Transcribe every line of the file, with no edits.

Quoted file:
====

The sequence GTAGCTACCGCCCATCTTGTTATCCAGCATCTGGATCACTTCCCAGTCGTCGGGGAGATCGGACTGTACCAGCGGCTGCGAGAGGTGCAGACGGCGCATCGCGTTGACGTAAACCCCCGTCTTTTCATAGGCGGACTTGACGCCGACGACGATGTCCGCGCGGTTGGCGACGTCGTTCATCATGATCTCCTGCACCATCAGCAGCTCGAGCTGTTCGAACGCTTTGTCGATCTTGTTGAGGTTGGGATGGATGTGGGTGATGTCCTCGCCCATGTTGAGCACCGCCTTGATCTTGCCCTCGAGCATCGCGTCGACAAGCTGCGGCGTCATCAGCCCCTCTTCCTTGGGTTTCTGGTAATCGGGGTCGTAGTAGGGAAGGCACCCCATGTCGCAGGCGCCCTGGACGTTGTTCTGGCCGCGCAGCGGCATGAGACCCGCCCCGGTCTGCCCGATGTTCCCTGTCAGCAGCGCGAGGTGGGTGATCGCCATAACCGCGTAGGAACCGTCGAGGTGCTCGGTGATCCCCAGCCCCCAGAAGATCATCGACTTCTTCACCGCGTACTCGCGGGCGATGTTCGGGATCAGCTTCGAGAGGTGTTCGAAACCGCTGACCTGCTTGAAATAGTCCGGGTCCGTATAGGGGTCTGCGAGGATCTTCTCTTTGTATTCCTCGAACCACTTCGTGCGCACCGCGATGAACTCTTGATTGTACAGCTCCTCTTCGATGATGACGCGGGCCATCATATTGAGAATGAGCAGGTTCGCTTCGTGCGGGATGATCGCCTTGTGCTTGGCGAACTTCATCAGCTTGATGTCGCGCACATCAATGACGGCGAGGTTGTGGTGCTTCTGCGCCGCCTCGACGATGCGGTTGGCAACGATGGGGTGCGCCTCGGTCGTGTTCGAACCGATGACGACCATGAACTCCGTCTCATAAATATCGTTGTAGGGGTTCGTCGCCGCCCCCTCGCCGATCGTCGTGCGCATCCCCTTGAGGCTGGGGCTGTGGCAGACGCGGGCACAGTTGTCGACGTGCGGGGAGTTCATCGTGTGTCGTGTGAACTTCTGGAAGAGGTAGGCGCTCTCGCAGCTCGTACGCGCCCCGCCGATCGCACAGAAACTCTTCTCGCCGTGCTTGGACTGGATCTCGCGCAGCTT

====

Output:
The sequence GTAGCTACCGCCCATCTTGTTATCCAGCATCTGGATCACTTCCCAGTCGTCGGGGAGATCGGACTGTACCAGCGGCTGCGAGAGGTGCAGACGGCGCATCGCGTTGACGTAAACCCCCGTCTTTTCATAGGCGGACTTGACGCCGACGACGATGTCCGCGCGGTTGGCGACGTCGTTCATCATGATCTCCTGCACCATCAGCAGCTCGAGCTGTTCGAACGCTTTGTCGATCTTGTTGAGGTTGGGATGGATGTGGGTGATGTCCTCGCCCATGTTGAGCACCGCCTTGATCTTGCCCTCGAGCATCGCGTCGACAAGCTGCGGCGTCATCAGCCCCTCTTCCTTGGGTTTCTGGTAATCGGGGTCGTAGTAGGGAAGGCACCCCATGTCGCAGGCGCCCTGGACGTTGTTCTGGCCGCGCAGCGGCATGAGACCCGCCCCGGTCTGCCCGATGTTCCCTGTCAGCAGCGCGAGGTGGGTGATCGCCATAACCGCGTAGGAACCGTCGAGGTGCTCGGTGATCCCCAGCCCCCAGAAGATCATCGACTTCTTCACCGCGTACTCGCGGGCGATGTTCGGGATCAGCTTCGAGAGGTGTTCGAAACCGCTGACCTGCTTGAAATAGTCCGGGTCCGTATAGGGGTCTGCGAGGATCTTCTCTTTGTATTCCTCGAACCACTTCGTGCGCACCGCGATGAACTCTTGATTGTACAGCTCCTCTTCGATGATGACGCGGGCCATCATATTGAGAATGAGCAGGTTCGCTTCGTGCGGGATGATCGCCTTGTGCTTGGCGAACTTCATCAGCTTGATGTCGCGCACATCAATGACGGCGAGGTTGTGGTGCTTCTGCGCCGCCTCGACGATGCGGTTGGCAACGATGGGGTGCGCCTCGGTCGTGTTCGAACCGATGACGACCATGAACTCCGTCTCATAAATATCGTTGTAGGGGTTCGTCGCCGCCCCCTCGCCGATCGTCGTGCGCATCCCCTTGAGGCTGGGGCTGTGGCAGACGCGGGCACAGTTGTCGACGTGCGGGGAGTTCATCGTGTGTCGTGTGAACTTCTGGAAGAGGTAGGCGCTCTCGCAGCTCGTACGCGCCCCGCCGATCGCACAGAAACTCTTCTCGCCGTGCTTGGACTGGATCTCGCGCAGCTT